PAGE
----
Likewise, the innovative executive must build relationships with people who have promise, but have not yet produced their “big idea.”   If they do not show any interest until a person has an innovative idea, they are seen as parasites rather than facilitators of innovation, and people bristle when they are approached in this manner.   While some like to think that they own all of their employees ideas, they will find it very difficult to extract them unless there is already a trust relationship in place that began long before the innovative spark took flame.

In closing, my sense is that this particular editor is a very smart professional, who has succeeded in establishing a connection with me that she can exploit if ever I have a breakthrough idea (still writing, still waiting).   Her approach to gathering talent and managing relationships seems to be very sensible and perhaps even a bit innovative, given that it is highly unusual in the industry.  And I think that “leaders” in the commercial sector would do well to emulate her practices, as their challenge is the same – whether an innovative idea leads to a book or a commercial product is incidental, and the process of building a network of individuals with potential seems entirely analogous.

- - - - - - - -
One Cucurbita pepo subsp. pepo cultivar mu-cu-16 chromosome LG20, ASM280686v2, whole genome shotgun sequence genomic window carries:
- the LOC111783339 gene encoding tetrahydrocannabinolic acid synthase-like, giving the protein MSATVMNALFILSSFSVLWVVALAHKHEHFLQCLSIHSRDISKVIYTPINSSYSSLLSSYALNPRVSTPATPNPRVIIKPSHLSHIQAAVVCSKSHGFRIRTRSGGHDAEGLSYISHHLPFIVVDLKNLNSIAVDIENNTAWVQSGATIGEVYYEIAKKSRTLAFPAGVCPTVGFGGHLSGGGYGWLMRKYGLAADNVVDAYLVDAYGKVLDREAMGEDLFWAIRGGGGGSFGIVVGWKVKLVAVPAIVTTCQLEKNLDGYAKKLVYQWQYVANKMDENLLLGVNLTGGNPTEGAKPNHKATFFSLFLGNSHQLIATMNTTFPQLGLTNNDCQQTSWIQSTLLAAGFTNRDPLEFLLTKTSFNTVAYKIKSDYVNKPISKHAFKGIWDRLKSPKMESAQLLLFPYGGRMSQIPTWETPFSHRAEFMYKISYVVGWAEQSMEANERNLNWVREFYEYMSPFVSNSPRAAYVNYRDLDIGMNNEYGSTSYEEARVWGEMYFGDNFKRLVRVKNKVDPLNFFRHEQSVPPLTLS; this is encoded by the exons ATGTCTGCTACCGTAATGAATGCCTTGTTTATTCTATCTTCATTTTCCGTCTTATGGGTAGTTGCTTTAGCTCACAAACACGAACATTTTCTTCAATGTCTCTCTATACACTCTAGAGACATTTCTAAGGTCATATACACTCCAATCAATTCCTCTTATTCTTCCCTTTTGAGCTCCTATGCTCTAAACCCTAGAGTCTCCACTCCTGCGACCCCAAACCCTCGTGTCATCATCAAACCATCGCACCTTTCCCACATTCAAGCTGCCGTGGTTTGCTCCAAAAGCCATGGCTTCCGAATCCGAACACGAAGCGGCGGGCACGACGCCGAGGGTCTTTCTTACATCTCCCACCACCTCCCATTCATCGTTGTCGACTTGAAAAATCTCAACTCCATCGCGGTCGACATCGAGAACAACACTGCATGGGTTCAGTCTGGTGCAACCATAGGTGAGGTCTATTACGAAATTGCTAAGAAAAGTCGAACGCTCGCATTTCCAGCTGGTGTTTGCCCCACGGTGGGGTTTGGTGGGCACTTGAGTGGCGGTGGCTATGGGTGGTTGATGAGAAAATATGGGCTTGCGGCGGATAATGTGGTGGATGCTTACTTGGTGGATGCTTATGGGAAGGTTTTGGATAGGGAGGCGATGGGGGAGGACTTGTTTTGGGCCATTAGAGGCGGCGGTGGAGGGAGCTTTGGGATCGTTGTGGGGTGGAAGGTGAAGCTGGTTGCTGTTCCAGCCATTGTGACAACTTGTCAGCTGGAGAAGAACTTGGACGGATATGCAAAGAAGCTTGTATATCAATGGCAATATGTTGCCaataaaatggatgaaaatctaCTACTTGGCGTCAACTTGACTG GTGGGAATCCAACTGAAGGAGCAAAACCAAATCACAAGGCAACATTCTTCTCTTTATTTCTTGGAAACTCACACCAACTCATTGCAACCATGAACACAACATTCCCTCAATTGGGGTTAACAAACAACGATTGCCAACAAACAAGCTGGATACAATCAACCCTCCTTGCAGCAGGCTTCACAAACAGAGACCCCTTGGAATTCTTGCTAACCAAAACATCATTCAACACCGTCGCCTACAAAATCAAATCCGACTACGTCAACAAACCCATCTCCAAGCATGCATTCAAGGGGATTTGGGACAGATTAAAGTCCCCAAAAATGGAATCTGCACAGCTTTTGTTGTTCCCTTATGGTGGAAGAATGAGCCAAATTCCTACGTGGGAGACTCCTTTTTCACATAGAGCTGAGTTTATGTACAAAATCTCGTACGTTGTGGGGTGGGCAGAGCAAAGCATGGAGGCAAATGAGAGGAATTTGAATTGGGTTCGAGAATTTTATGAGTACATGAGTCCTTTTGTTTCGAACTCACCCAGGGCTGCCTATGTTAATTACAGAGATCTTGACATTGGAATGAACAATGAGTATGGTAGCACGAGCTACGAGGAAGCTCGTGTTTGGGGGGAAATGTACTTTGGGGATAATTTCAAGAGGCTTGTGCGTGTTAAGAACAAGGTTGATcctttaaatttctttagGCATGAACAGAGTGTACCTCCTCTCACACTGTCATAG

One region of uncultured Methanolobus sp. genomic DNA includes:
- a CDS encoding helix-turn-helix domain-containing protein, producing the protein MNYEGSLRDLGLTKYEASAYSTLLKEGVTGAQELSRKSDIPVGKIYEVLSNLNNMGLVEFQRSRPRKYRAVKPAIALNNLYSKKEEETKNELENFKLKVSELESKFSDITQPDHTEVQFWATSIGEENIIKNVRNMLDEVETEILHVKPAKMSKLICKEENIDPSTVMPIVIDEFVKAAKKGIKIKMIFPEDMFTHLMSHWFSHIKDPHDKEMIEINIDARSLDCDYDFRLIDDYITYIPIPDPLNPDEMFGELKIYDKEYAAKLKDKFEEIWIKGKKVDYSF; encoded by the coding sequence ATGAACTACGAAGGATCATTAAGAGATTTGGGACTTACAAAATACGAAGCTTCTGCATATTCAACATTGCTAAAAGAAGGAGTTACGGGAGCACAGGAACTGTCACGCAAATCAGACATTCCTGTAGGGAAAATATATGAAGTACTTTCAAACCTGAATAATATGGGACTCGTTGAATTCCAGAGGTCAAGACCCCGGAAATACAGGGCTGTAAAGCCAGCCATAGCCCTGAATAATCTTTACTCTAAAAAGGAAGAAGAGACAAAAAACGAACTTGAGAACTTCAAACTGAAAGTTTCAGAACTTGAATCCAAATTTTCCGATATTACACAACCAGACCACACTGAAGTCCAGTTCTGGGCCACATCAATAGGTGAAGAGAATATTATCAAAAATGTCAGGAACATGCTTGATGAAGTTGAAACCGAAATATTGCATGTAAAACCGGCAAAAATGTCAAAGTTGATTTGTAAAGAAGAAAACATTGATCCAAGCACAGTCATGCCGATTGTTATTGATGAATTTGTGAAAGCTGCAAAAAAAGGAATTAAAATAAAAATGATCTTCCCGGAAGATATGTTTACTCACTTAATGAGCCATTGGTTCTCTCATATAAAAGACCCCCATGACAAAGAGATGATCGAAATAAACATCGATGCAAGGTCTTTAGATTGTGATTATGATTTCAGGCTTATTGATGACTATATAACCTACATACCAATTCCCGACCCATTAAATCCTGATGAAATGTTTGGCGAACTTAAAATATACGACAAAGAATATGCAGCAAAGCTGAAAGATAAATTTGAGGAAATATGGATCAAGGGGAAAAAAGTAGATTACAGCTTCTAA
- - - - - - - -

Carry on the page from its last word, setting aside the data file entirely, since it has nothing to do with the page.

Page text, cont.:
Friday, October 7, 2016

Perfection of Object vs. Perfection of Experience

Where technophiles are in control of a company, their goal is the perfection of their product – to increase the performance and efficiency of the product, to add more features and functions, and otherwise to make the product “better” by an abstract technical standard.   But a far more important question is whether the market agrees with their ideas about what makes a product more desirable.

Sometimes, the answer is “yes.”   When a significant market segment sees gas prices as burdensome and is frustrated by how slowly web pages load, there is sufficient demand for a more fuel-efficient engine and a faster internet connection and the firm that delivers this quality will attract customers.    But the market does not have an unlimited appetite for efficiency improvements – where the majority of the market is satisfied with their gas mileage and internet speed, there is no appeal for a product that is “better” than the competition in these regards.